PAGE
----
After the ’77 season the Yankees wanted Kingman but the Cubbies got him with a four-year million dollar deal. He fit into that Chicago line-up pretty well because the team had plenty of contact hitters and was able to absorb the big K totals. Dave absorbed some of that himself because his average picked up quite a bit while there. In ‘78 his line was .266/28/79 even though he missed nearly a month with a pulled hamstring. In ’79 he was healthy all year and responded with the best line of his career with a .288/48/115 as he returned to the All-Star game and led MLB in homers. In '80 he appeared headed for the same type of numbers when he slipped on a bat in late May and damaged his shoulder when he fell. He missed a bunch of time though he did return to the All-Star game and put up a line of .278/18/57 in just 255 at bats. Following that season he returned to the Mets for Round 2 in a trade for outfielder Steve Henderson. The Mets moved Dave to first and away from Chicago his average returned to its normal submerged level. In the strike season of ‘81 his line was .221/22/59 and in a full ’82, .204/37/99, a season in which he infamously – as NL home run leader – had a lower average than Cy Young winner Steve Carlton. In ’83 he was off to a crappy offensive start when a mid-year acquisition of Keith Hernandez moved Dave to some right field and pinch-hitting duties the rest of the season. After posting a .198/13/29 line he was released. Early in ’84 he was signed by Oakland and the team put Dave in his most natural defensive spot – DH. There he had a big year, winning the AL Comeback Player award with a .268/35/118 line while bolstering a young offense. His average slipped a bit the next two years but not his power as he hit over 30 homers each season, closing with 35 in ’86, his last year. He finished with a .236 average, 442 homers, and 1,210 RBI’s. He also had 1,816 K’s – about one every 3.7 at bats - and a .302 OBA, both which seem destined to keep him out of the Hall. In the post-season he hit .111 in his four games. He is currently 38th all-time in homers and 15th in homers per at bat.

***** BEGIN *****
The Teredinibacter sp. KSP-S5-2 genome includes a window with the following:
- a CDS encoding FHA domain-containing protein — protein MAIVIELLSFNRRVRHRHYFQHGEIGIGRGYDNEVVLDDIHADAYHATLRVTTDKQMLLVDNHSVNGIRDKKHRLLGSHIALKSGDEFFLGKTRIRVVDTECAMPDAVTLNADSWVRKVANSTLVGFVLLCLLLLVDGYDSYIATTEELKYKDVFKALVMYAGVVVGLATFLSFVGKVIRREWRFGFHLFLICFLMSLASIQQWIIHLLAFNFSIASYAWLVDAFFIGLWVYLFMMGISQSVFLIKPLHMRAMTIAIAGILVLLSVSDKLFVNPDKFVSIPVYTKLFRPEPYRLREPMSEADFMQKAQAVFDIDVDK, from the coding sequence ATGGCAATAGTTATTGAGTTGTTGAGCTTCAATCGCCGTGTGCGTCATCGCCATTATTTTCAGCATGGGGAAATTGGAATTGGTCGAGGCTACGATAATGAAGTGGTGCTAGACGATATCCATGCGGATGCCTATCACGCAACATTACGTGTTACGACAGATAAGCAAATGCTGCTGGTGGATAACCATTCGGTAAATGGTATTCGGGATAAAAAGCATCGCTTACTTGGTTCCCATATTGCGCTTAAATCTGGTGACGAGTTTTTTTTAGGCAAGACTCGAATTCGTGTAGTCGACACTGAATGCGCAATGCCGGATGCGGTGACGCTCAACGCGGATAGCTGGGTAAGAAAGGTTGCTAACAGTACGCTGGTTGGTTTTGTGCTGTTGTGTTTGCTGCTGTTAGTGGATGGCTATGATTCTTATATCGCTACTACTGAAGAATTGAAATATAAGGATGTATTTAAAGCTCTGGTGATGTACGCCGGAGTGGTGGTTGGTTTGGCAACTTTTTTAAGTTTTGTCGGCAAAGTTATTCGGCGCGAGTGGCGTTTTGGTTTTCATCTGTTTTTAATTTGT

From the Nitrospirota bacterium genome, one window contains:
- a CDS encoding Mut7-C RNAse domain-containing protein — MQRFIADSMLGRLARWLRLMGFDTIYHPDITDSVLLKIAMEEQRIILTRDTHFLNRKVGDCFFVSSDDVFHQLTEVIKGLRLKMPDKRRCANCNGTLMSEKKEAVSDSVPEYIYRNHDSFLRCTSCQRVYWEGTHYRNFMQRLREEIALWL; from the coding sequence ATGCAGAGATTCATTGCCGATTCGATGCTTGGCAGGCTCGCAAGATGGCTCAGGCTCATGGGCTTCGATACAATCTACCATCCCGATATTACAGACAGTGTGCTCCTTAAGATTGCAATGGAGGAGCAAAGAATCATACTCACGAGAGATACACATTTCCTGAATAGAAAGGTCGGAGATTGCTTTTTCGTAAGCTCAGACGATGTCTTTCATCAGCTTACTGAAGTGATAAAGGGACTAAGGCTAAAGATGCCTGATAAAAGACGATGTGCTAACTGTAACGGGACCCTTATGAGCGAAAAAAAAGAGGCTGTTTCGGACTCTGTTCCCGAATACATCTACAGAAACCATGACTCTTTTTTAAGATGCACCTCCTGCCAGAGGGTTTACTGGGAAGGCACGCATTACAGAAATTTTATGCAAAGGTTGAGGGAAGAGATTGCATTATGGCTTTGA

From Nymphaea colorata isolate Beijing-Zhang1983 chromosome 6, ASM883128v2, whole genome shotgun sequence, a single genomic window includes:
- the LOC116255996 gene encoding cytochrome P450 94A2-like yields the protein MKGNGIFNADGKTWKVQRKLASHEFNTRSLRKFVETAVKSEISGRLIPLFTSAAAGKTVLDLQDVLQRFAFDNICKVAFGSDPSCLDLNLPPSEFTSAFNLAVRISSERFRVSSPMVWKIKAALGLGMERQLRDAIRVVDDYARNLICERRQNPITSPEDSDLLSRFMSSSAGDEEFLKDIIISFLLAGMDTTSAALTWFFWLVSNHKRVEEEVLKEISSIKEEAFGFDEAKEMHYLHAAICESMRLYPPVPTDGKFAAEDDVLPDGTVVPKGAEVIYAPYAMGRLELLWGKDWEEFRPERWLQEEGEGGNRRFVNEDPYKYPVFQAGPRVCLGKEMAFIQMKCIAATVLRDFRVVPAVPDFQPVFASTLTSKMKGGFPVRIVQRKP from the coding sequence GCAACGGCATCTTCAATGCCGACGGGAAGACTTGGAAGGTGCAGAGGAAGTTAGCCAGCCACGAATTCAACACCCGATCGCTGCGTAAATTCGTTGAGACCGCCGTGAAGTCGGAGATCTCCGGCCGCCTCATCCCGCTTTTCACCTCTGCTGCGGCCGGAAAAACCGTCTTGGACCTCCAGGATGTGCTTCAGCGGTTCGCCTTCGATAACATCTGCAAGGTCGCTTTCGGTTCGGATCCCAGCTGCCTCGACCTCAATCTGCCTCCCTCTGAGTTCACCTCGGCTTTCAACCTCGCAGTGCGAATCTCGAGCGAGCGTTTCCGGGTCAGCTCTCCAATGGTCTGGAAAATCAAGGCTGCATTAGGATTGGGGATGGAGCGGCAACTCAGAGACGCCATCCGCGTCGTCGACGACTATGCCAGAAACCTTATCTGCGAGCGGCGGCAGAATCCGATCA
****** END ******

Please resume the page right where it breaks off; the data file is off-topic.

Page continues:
Kingman seems to have lived a pretty quiet life since he retired. He played a season in the Senior League and eventually relocated to the Lake Tahoe area where he was running his own tennis club in 2008 according to an article in The Daily News. He has since been spotted at card shows and other baseball-related events where he is widely regarded as charming and outgoing.
Dave’s only bit of MLB pitching was in ’73, in which he gave up four runs, six walks, and rang up four strikeouts in four innings of work. That homer in the cartoon broke Dave’s drought and was hit in an August game against Ray Sadecki, giving Ron Bryant his 20th win. Dave had four RBI’s in the game. He also had that monster shot at Wrigley and could hit massive pop flies and foul balls as well. A couple times at Shea he also hit balls that landed in the parking lot behind home plate. Dave has his own site at which you will find more info about his career than you could possibly want to know.
One of the bigger trades from this set helps here:
1. Kingman and Juan Marichal ’71 to ’73 Giants;
2. Marichal and Rico Petrocelli ’74 Red Sox.